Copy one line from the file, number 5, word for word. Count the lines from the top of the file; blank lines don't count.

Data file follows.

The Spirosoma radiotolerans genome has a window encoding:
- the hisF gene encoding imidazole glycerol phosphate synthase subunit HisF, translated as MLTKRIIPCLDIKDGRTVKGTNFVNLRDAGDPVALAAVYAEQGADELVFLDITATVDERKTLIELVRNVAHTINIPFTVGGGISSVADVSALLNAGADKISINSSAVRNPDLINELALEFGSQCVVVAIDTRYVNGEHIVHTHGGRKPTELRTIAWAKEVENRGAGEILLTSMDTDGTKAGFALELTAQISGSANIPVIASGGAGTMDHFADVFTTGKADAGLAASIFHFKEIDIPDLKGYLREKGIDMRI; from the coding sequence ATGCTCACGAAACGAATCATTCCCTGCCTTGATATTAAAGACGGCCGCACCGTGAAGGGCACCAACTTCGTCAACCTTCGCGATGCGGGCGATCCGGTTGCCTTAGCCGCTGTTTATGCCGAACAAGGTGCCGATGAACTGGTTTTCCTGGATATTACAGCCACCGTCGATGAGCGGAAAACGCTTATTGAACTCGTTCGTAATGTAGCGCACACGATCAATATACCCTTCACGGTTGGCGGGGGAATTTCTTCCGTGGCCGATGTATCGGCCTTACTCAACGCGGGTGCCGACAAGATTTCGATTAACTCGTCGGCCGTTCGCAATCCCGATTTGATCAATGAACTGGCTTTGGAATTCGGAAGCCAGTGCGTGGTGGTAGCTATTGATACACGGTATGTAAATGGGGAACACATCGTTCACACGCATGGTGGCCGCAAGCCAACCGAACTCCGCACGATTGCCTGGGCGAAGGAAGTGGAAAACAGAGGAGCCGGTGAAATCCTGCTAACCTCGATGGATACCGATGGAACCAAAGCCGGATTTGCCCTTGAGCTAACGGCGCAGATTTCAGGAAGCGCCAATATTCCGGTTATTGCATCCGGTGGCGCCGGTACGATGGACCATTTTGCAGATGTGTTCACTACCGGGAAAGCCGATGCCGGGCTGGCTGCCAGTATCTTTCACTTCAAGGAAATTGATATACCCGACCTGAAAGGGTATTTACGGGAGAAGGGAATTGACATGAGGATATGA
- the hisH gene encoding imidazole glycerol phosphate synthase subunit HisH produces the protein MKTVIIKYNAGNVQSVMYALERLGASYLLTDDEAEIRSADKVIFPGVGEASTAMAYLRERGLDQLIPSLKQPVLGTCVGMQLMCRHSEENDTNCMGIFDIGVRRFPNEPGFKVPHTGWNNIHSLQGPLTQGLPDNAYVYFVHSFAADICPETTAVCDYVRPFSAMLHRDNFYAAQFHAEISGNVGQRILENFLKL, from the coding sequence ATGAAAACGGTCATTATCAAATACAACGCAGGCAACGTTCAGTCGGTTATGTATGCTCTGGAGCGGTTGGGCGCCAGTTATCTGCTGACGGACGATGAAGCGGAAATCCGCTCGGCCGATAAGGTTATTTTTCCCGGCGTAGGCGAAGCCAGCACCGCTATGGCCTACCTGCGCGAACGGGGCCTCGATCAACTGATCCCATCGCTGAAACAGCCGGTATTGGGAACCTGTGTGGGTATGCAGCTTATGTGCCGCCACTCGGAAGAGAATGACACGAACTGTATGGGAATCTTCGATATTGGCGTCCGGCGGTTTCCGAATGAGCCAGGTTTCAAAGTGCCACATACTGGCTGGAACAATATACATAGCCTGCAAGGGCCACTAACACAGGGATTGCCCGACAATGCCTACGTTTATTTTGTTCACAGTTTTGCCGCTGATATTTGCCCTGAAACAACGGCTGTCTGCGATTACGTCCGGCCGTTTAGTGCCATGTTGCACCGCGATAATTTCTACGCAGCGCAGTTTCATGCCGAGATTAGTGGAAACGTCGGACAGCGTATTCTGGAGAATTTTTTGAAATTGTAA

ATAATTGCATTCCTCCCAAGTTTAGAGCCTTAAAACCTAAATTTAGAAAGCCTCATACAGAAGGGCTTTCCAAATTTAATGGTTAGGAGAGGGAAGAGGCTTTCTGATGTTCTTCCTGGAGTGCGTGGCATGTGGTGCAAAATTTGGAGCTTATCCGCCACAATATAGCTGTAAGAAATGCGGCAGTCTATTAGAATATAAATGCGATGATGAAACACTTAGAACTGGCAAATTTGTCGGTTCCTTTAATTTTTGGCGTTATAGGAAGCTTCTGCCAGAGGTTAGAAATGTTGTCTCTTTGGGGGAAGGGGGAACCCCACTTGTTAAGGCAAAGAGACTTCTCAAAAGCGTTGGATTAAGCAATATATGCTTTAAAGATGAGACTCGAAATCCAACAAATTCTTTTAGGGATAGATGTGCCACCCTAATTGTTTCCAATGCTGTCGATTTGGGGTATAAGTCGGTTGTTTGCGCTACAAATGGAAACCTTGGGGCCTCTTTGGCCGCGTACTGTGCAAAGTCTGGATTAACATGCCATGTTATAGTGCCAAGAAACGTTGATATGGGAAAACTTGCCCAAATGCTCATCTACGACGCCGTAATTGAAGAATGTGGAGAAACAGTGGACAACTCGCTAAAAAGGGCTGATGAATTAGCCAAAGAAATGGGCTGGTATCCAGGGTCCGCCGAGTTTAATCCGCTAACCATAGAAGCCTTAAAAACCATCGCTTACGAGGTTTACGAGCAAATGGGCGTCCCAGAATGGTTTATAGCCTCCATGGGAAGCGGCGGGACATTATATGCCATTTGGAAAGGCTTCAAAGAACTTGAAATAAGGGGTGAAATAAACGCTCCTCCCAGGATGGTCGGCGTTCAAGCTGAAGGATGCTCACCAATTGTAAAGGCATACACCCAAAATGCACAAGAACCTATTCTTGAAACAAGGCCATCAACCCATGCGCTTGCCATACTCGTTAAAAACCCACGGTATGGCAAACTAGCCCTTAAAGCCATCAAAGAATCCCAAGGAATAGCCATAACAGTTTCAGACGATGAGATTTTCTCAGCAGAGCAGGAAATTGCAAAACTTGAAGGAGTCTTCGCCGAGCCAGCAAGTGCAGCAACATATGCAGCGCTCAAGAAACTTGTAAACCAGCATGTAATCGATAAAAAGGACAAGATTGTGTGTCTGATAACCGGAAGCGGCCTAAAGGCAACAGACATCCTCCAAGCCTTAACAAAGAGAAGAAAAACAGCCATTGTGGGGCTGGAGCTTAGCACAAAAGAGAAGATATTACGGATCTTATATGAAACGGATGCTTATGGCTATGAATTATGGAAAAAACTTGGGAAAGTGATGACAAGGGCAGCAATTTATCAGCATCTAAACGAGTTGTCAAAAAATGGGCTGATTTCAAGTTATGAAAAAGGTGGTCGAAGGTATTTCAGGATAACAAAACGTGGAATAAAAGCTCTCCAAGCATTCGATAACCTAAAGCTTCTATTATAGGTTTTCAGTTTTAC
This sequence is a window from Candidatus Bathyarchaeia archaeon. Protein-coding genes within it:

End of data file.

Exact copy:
This sequence is a window from Candidatus Bathyarchaeia archaeon. Protein-coding genes within it: